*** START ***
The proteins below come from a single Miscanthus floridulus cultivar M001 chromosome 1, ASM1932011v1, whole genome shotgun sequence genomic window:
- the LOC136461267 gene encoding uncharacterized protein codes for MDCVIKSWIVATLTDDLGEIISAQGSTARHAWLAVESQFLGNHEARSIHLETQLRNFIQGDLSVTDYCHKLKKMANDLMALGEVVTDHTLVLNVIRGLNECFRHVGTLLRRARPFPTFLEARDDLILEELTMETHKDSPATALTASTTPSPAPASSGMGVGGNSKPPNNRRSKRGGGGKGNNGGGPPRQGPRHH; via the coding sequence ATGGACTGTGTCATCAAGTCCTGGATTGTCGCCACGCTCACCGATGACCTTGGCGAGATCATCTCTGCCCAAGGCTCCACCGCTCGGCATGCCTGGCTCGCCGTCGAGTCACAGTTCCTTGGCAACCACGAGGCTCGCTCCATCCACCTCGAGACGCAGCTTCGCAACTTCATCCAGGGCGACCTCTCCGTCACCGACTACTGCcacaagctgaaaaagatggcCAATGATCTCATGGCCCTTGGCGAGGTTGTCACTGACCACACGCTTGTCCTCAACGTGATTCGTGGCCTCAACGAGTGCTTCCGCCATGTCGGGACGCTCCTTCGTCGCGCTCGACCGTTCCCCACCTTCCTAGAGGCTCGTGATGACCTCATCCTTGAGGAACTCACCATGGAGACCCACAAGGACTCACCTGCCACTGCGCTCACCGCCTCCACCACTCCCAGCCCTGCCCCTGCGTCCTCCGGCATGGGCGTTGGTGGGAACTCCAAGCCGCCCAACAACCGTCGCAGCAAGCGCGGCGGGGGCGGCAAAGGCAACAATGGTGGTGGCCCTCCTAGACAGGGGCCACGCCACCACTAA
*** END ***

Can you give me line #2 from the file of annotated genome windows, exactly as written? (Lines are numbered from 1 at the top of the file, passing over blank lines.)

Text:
- the LOC136461267 gene encoding uncharacterized protein codes for MDCVIKSWIVATLTDDLGEIISAQGSTARHAWLAVESQFLGNHEARSIHLETQLRNFIQGDLSVTDYCHKLKKMANDLMALGEVVTDHTLVLNVIRGLNECFRHVGTLLRRARPFPTFLEARDDLILEELTMETHKDSPATALTASTTPSPAPASSGMGVGGNSKPPNNRRSKRGGGGKGNNGGGPPRQGPRHH; via the coding sequence ATGGACTGTGTCATCAAGTCCTGGATTGTCGCCACGCTCACCGATGACCTTGGCGAGATCATCTCTGCCCAAGGCTCCACCGCTCGGCATGCCTGGCTCGCCGTCGAGTCACAGTTCCTTGGCAACCACGAGGCTCGCTCCATCCACCTCGAGACGCAGCTTCGCAACTTCATCCAGGGCGACCTCTCCGTCACCGACTACTGCcacaagctgaaaaagatggcCAATGATCTCATGGCCCTTGGCGAGGTTGTCACTGACCACACGCTTGTCCTCAACGTGATTCGTGGCCTCAACGAGTGCTTCCGCCATGTCGGGACGCTCCTTCGTCGCGCTCGACCGTTCCCCACCTTCCTAGAGGCTCGTGATGACCTCATCCTTGAGGAACTCACCATGGAGACCCACAAGGACTCACCTGCCACTGCGCTCACCGCCTCCACCACTCCCAGCCCTGCCCCTGCGTCCTCCGGCATGGGCGTTGGTGGGAACTCCAAGCCGCCCAACAACCGTCGCAGCAAGCGCGGCGGGGGCGGCAAAGGCAACAATGGTGGTGGCCCTCCTAGACAGGGGCCACGCCACCACTAA